With the new president, Brass said he’s hopeful things will improve. He doesn’t think the political divide could get much worse.
“There is no relationship in the history of mankind that didn’t involve some sort of compromise,” he said. “Our nation was founded on compromise. For us to move the ball forward, we’re going to have to start. You don’t compromise your principles. But you can’t call everything a principle and say ‘I’m not going to compromise.’ And that’s kind of where we’re at.”
Legislators typically get assigned to four committees. Freshman apply for eight that they would like to serve on.
Two large electrical plants, Yates and Wansley, are in the district, so Brass has asked for Regulated Industries and Utilities. He’d like to serve on Health and Human Services because Coweta is becoming a health care destination.
He’s asked for Natural Resources and Environment, and Education and Youth, as well as Veteran’s Affairs. Working with Westmoreland’s office, Brass had a lot of interaction with the U.S. Veteran’s Administration and local veterans.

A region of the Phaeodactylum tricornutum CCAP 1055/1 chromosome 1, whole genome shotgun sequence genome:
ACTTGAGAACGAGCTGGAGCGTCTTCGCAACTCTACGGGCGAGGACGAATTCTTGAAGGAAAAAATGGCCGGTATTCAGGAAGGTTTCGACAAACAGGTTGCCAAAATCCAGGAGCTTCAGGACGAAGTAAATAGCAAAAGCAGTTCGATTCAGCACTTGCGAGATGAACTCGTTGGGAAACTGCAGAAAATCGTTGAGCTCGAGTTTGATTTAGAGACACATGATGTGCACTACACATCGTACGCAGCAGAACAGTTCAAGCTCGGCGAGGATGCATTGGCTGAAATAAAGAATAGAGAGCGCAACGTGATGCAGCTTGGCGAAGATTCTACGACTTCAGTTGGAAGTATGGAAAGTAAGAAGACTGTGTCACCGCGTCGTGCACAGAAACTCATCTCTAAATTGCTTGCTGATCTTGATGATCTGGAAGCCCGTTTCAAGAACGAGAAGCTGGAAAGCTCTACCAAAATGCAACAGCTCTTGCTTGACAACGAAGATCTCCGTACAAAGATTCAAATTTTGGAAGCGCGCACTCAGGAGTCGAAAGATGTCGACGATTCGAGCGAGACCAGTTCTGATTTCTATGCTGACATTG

He tempers his expectations about what he can accomplish right off.
“I’ve been a rookie before. When you’re a rookie or a freshman, your No. 1 job is to learn the system, learn the process, learn how to be effective,” he said.
Other than that, some issues he wants to work on include drawing more attention to the foster care system. Over the past few years, the state has put more money and effort into the Division of Family and Children’s Services.
“For me, as a conservative, pro-life Republican, if I’m going to fight to keep children alive, I want to make sure they’re living well while they are here,” he said.